- PAHO’s Assistant Director, Dr. Jarbas Barbosa, says decisions relating to public and private engagements should be based on the most up-to-date COVID-19 information, particularly data indicating whether the virus is spreading and if countries’ health systems have adequate capacity to deal with cases.
- “Regardless of location, [activities like] religious services should look different this year. They should be held outside, whenever possible, only meeting inside when it’s not,” he emphasized.
Pan American Health Organization (PAHO) member countries are being encouraged to adhere to guidance from their national health authorities regarding Christmas celebrations, in light of the COVID-19 pandemic.
PAHO’s Assistant Director, Dr. Jarbas Barbosa, says decisions relating to public and private engagements should be based on the most up-to-date COVID-19 information, particularly data indicating whether the virus is spreading and if countries’ health systems have adequate capacity to deal with cases.
He was speaking during PAHO’s COVID-19 digital briefing on Wednesday (November 25).
Dr. Barbosa said PAHO and the World Health Organization (WHO) recommend that countries experiencing widespread transmission should give serious consideration to postponing or reducing engagements involving mass gatherings.
“Regardless of location, [activities like] religious services should look different this year. They should be held outside, whenever possible, only meeting inside when it’s not,” he emphasized.
Dr. Barbosa said small indoor gatherings, like family dinners, are “especially risky, even the small ones”, noting that these bring together groups of young and elderly persons from different households, who all may not be adhering to similar infection prevention measures.
“They should be held outside, when possible, and participants should wear masks and maintain physical distance. If held indoors, [minimizing the] group size and choosing well-ventilated areas can help reduce exposure,” he added.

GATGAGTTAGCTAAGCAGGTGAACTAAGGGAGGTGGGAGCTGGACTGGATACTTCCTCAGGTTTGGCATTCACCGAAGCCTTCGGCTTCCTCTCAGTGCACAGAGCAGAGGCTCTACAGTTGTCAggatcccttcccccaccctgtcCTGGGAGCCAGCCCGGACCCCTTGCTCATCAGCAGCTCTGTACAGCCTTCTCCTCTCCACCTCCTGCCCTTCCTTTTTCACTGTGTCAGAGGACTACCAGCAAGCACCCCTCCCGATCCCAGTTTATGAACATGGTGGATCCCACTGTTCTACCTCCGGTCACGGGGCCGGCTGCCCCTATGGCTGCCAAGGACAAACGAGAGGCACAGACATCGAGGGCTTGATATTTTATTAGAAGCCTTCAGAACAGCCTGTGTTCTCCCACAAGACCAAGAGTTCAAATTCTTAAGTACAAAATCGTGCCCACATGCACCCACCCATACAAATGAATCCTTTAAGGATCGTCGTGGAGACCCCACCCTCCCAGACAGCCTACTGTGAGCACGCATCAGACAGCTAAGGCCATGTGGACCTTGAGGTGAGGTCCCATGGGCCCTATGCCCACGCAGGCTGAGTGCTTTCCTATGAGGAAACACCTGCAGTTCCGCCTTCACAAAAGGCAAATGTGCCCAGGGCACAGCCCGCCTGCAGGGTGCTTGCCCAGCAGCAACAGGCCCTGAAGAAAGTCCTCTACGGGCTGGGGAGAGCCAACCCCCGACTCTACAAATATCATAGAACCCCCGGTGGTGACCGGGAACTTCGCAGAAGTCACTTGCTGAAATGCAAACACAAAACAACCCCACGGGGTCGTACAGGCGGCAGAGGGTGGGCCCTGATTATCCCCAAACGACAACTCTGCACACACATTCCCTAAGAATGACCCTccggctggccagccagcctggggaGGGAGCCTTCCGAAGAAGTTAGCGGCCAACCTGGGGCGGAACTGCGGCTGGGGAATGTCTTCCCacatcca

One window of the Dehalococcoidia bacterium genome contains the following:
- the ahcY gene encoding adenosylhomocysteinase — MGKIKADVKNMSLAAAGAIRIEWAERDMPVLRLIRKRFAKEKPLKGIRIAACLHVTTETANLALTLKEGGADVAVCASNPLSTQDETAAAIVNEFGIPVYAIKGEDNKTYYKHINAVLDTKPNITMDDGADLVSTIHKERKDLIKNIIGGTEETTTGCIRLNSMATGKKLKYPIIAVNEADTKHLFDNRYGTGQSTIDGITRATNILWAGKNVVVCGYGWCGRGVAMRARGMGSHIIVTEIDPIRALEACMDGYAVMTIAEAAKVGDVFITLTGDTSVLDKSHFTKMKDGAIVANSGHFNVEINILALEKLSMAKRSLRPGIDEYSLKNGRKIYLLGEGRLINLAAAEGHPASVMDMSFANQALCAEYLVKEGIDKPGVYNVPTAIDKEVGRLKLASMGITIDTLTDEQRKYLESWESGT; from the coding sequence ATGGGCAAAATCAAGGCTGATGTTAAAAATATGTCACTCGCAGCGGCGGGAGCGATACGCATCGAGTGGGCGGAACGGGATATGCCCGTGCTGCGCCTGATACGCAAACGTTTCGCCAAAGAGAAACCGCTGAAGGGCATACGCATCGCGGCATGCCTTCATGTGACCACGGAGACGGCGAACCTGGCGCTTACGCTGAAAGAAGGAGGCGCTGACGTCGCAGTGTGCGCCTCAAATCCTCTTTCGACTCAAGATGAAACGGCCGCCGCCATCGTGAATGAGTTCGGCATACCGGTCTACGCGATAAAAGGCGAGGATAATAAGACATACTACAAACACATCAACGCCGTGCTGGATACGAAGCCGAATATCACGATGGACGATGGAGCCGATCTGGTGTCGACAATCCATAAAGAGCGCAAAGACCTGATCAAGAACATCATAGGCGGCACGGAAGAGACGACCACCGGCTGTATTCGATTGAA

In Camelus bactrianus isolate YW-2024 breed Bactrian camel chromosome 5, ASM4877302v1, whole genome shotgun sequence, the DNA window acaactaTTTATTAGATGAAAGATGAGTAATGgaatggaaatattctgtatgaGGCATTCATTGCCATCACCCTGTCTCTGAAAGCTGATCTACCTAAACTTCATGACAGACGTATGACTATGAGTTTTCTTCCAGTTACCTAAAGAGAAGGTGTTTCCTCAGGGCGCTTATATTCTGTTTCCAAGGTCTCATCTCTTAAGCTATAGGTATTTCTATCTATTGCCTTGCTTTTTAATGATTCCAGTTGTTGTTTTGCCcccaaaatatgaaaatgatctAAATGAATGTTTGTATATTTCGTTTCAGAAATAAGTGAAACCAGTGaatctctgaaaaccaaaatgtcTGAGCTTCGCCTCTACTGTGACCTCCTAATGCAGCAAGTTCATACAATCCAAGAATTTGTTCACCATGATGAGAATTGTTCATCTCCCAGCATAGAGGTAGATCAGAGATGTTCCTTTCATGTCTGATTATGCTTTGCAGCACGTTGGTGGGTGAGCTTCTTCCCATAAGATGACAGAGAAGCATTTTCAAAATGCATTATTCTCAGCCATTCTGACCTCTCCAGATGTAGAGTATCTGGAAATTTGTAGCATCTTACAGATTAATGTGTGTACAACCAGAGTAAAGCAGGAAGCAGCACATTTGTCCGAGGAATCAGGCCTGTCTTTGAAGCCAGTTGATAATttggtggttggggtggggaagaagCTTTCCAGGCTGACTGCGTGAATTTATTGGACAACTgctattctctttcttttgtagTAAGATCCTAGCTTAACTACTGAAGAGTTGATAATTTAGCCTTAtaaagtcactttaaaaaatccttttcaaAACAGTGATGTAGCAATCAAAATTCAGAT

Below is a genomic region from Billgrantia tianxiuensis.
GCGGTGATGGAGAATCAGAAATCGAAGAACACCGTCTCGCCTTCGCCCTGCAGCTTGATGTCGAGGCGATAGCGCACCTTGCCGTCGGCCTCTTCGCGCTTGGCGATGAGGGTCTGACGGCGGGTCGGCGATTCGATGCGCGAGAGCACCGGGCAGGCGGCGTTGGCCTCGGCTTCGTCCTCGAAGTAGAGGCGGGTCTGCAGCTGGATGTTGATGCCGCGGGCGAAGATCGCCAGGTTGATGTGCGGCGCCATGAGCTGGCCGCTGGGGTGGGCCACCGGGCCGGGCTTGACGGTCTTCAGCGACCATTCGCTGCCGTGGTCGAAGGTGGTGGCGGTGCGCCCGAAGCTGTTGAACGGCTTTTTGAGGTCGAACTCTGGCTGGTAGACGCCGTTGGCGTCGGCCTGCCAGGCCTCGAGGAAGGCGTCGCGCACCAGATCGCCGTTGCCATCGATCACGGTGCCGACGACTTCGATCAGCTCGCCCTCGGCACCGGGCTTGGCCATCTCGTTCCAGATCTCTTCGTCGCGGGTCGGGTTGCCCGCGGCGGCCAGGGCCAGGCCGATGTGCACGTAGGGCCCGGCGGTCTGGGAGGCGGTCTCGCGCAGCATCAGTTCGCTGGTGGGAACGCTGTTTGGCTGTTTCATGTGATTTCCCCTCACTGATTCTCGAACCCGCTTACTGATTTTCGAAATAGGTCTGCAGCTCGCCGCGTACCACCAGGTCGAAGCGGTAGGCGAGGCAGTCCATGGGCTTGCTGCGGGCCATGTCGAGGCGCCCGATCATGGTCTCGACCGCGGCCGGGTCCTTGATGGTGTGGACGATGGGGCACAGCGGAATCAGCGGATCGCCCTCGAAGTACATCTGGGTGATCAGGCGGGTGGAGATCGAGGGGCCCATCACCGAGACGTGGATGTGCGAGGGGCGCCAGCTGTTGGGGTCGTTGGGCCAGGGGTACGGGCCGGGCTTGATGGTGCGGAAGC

Dr. Barbosa also said individuals should rely on data about the virus’ spread to continually reassess their travel plans.
“We have been seeing countries across our region and across the world place testing at the heart of their travel policies. This cannot guarantee safe travel or eliminate the risks related to infected travellers,” he emphasized.
Noting that it can take a few days before a diagnostic test can detect a COVID-19 infection, Dr. Barbosa said that if it is done too soon, “a person can test negative while still being infected and contagious to others”.
He added that because the test is typically done a few days prior to travel, “a traveller could still be exposed to the virus in the days leading to their departure”.
The Assistant Director said that, as such, “PAHO does not recommend relying on laboratory tests for travellers”.
“We are pleased to see that some countries in our region are relying on… data about how the virus is spreading to continually reassess their travel guidance. We hope other countries follow their lead. To make travel safer, all countries should collectively work together to prevent those who have COVID-19 and are in isolation, as well as their contacts who are in quarantine, from travelling,” he added.
Dr. Barbosa said that throughout the pandemic, countries in the Americas have reimagined how people work, go to school, and socialize, “so that we can keep our friends and families as safe and healthy as possible”.
“The holidays should be no different. People are planning virtual dinners, broadcasting virtual celebrations, and opting for smaller ceremonies, even if it means making personal sacrifices,” he pointed out.
Dr. Barbosa emphasized that the individual decisions made over the Yuletide season, “won’t just affect the people close to us, they will also impact our communities”.
He indicated that solidarity, which has been the foundation of the region’s response to COVID-19, will be more important during the holidays.
Dr. Barbosa said that by adhering to infection prevention measures, such as wearing masks, washing and sanitizing hands regularly, and maintaining physical distance, to keep everyone safe, “we can ensure a better and brighter start to the New Year”.
“The holiday season is a time for family, community, and renewal; and while this year may look different, that doesn’t mean we cannot make the most of it,” he added.